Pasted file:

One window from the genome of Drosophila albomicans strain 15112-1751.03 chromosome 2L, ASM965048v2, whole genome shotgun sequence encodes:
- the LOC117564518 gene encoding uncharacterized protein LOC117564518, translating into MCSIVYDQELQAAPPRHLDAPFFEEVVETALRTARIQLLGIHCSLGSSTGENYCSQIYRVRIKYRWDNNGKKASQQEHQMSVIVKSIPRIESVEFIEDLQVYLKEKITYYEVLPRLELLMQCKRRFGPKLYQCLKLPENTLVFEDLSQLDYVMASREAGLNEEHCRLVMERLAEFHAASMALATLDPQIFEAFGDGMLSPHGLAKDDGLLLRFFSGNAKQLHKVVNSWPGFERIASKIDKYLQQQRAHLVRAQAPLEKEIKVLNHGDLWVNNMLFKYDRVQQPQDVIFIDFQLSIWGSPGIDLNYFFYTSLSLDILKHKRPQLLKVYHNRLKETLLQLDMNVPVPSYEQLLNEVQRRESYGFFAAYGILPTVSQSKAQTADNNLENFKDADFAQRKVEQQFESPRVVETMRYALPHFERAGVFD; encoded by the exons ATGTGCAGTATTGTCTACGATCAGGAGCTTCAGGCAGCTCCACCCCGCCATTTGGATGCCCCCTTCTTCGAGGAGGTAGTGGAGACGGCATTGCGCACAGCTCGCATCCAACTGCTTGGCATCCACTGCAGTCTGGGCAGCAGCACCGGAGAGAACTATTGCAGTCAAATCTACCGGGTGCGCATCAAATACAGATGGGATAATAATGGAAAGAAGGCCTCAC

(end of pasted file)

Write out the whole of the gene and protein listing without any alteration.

One window from the genome of Drosophila albomicans strain 15112-1751.03 chromosome 2L, ASM965048v2, whole genome shotgun sequence encodes:
- the LOC117564518 gene encoding uncharacterized protein LOC117564518, translating into MCSIVYDQELQAAPPRHLDAPFFEEVVETALRTARIQLLGIHCSLGSSTGENYCSQIYRVRIKYRWDNNGKKASQQEHQMSVIVKSIPRIESVEFIEDLQVYLKEKITYYEVLPRLELLMQCKRRFGPKLYQCLKLPENTLVFEDLSQLDYVMASREAGLNEEHCRLVMERLAEFHAASMALATLDPQIFEAFGDGMLSPHGLAKDDGLLLRFFSGNAKQLHKVVNSWPGFERIASKIDKYLQQQRAHLVRAQAPLEKEIKVLNHGDLWVNNMLFKYDRVQQPQDVIFIDFQLSIWGSPGIDLNYFFYTSLSLDILKHKRPQLLKVYHNRLKETLLQLDMNVPVPSYEQLLNEVQRRESYGFFAAYGILPTVSQSKAQTADNNLENFKDADFAQRKVEQQFESPRVVETMRYALPHFERAGVFD; encoded by the exons ATGTGCAGTATTGTCTACGATCAGGAGCTTCAGGCAGCTCCACCCCGCCATTTGGATGCCCCCTTCTTCGAGGAGGTAGTGGAGACGGCATTGCGCACAGCTCGCATCCAACTGCTTGGCATCCACTGCAGTCTGGGCAGCAGCACCGGAGAGAACTATTGCAGTCAAATCTACCGGGTGCGCATCAAATACAGATGGGATAATAATGGAAAGAAGGCCTCAC